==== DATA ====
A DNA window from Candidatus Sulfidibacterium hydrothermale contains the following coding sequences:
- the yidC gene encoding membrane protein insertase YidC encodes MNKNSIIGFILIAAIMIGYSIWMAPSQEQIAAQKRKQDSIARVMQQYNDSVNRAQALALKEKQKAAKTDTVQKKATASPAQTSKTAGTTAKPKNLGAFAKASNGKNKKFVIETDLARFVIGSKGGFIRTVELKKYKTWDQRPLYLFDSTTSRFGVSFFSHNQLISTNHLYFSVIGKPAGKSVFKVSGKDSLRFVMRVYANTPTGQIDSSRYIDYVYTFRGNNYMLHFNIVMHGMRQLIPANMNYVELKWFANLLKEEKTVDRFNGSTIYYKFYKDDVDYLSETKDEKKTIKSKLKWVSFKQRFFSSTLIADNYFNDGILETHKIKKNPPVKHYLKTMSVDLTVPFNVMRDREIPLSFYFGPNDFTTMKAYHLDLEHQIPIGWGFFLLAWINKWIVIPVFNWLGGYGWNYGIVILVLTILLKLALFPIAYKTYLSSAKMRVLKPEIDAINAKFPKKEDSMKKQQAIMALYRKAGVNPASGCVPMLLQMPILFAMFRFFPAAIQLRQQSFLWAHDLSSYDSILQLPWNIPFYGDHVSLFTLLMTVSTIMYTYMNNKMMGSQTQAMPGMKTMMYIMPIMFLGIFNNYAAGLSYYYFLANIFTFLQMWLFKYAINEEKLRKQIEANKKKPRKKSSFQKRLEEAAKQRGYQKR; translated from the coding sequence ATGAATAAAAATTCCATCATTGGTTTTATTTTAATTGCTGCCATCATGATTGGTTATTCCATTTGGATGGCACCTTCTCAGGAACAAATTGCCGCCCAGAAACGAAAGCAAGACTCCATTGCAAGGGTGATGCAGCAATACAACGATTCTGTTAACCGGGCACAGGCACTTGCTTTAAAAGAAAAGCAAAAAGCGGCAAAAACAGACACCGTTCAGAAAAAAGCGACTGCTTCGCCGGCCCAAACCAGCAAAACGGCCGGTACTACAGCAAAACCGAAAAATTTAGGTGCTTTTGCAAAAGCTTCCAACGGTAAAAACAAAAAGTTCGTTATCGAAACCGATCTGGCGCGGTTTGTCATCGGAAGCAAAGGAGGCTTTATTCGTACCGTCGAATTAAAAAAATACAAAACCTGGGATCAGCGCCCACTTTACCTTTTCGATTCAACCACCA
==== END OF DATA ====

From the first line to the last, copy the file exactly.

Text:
A DNA window from Candidatus Sulfidibacterium hydrothermale contains the following coding sequences:
- the yidC gene encoding membrane protein insertase YidC encodes MNKNSIIGFILIAAIMIGYSIWMAPSQEQIAAQKRKQDSIARVMQQYNDSVNRAQALALKEKQKAAKTDTVQKKATASPAQTSKTAGTTAKPKNLGAFAKASNGKNKKFVIETDLARFVIGSKGGFIRTVELKKYKTWDQRPLYLFDSTTSRFGVSFFSHNQLISTNHLYFSVIGKPAGKSVFKVSGKDSLRFVMRVYANTPTGQIDSSRYIDYVYTFRGNNYMLHFNIVMHGMRQLIPANMNYVELKWFANLLKEEKTVDRFNGSTIYYKFYKDDVDYLSETKDEKKTIKSKLKWVSFKQRFFSSTLIADNYFNDGILETHKIKKNPPVKHYLKTMSVDLTVPFNVMRDREIPLSFYFGPNDFTTMKAYHLDLEHQIPIGWGFFLLAWINKWIVIPVFNWLGGYGWNYGIVILVLTILLKLALFPIAYKTYLSSAKMRVLKPEIDAINAKFPKKEDSMKKQQAIMALYRKAGVNPASGCVPMLLQMPILFAMFRFFPAAIQLRQQSFLWAHDLSSYDSILQLPWNIPFYGDHVSLFTLLMTVSTIMYTYMNNKMMGSQTQAMPGMKTMMYIMPIMFLGIFNNYAAGLSYYYFLANIFTFLQMWLFKYAINEEKLRKQIEANKKKPRKKSSFQKRLEEAAKQRGYQKR; translated from the coding sequence ATGAATAAAAATTCCATCATTGGTTTTATTTTAATTGCTGCCATCATGATTGGTTATTCCATTTGGATGGCACCTTCTCAGGAACAAATTGCCGCCCAGAAACGAAAGCAAGACTCCATTGCAAGGGTGATGCAGCAATACAACGATTCTGTTAACCGGGCACAGGCACTTGCTTTAAAAGAAAAGCAAAAAGCGGCAAAAACAGACACCGTTCAGAAAAAAGCGACTGCTTCGCCGGCCCAAACCAGCAAAACGGCCGGTACTACAGCAAAACCGAAAAATTTAGGTGCTTTTGCAAAAGCTTCCAACGGTAAAAACAAAAAGTTCGTTATCGAAACCGATCTGGCGCGGTTTGTCATCGGAAGCAAAGGAGGCTTTATTCGTACCGTCGAATTAAAAAAATACAAAACCTGGGATCAGCGCCCACTTTACCTTTTCGATTCAACCACCA